Gratitude

Gratitude

What are you grateful for today? November is a time to reflect more closely on the year (as December just gets crazy) and be thankful for what we have. Yes, these are things we should be doing every day but November is a great time to get started if you haven’t been practicing gratitude regularly.

Gratitude is appreciating what you have and noticing the good (even small things!) in your life – with or without a cancer diagnosis. Gratitude can help ground you and get in touch with what you are feeling at that moment. That old cliché “stop and smell the roses or the fall leaves or the snow” can have some real physical and mental benefits for your well-being.

People tend to be happier, have more positive emotions and greater self-esteem when practicing gratitude. Physically, it can reduce depression symptoms, enhance your sleep, and increase your exercise which leads to other health benefits.

While it can be difficult to be thankful for anything when you or someone you care about is dealing with cancer, receiving care from a compassion and dedicated healthcare team is definitely something to be grateful for. Gratitude can actually increase your resilience, help you find the joy along the way, and even ease the fear of recurrence.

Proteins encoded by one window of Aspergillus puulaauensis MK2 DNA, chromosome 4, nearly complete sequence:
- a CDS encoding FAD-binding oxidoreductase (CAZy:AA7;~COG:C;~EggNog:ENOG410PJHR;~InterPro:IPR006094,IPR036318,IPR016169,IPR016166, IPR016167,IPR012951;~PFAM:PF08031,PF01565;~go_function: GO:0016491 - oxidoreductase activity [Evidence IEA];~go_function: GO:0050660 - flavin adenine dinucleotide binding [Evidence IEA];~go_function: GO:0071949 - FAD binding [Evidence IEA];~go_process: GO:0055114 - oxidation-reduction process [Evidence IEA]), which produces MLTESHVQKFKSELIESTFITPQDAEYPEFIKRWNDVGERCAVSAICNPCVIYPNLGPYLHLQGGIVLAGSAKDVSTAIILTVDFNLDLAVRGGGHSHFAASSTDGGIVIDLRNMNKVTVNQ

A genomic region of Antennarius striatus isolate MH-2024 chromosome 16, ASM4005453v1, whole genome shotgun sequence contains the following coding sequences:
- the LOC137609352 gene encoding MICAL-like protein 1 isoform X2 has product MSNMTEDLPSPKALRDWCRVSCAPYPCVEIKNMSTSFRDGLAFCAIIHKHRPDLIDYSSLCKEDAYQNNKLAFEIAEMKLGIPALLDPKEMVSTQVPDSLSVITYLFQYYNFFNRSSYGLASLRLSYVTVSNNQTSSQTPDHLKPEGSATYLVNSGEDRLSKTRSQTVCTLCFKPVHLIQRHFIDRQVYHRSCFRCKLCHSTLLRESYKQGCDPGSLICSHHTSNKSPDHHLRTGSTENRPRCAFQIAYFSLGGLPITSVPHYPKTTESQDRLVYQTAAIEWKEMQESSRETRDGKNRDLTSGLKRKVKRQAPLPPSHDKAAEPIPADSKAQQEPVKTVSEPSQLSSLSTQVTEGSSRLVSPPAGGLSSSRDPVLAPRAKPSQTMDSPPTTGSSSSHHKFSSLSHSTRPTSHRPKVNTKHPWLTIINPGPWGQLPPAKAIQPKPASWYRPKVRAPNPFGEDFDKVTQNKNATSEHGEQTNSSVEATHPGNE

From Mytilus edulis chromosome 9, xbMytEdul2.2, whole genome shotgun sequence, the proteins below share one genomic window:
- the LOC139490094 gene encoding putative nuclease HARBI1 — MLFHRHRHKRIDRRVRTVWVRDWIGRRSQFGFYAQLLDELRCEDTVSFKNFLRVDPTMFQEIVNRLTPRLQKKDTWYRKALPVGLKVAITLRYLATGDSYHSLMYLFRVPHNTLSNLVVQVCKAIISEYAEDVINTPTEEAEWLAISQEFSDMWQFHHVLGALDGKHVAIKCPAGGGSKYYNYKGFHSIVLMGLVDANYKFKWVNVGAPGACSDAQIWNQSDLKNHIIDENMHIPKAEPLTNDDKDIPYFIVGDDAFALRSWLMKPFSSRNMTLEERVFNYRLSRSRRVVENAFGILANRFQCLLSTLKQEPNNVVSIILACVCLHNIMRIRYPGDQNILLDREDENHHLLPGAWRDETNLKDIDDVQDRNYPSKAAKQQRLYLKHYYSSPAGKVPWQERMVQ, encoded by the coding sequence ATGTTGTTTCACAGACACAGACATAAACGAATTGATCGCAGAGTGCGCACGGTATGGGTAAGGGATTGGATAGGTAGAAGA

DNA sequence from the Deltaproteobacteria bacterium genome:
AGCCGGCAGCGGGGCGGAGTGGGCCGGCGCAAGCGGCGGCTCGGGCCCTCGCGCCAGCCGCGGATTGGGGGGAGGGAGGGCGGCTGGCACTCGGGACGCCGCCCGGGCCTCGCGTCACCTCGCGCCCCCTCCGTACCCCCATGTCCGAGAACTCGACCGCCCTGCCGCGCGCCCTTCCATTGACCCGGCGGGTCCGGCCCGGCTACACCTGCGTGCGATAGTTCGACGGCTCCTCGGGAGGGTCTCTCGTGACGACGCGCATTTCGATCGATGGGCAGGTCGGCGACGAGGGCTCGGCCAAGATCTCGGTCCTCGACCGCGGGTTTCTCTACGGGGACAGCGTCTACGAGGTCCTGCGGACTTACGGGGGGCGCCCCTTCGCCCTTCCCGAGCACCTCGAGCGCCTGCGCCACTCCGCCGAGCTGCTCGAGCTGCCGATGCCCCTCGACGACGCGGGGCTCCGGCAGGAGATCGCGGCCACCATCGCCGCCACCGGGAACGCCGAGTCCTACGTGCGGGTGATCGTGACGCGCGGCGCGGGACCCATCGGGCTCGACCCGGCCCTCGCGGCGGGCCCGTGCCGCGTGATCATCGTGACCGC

There are many ways to practice gratitude so don’t think about it being another daunting task on your to do list, it can be as simple or complex as you like – make it work for you! As you start to think about what you are grateful for you can instantly feel a change in your attitude and the more you do it the more you will experience the benefits. It’s not difficult and below are some simple ways to get you started today.

  • Think: At some point in the day take a moment and identify 1-3 things you are grateful for, or try a guided meditation to help focus on the present. (I love my job, but I also love my family and need to put them first.)
  • Write: Start a journal and be specific (I’m thankful my loved one could take time from work to go with me to my appointment) or put slips of paper in a jar throughout the day, download a calendar and jot them down. Send a note to someone telling them why you are grateful for them.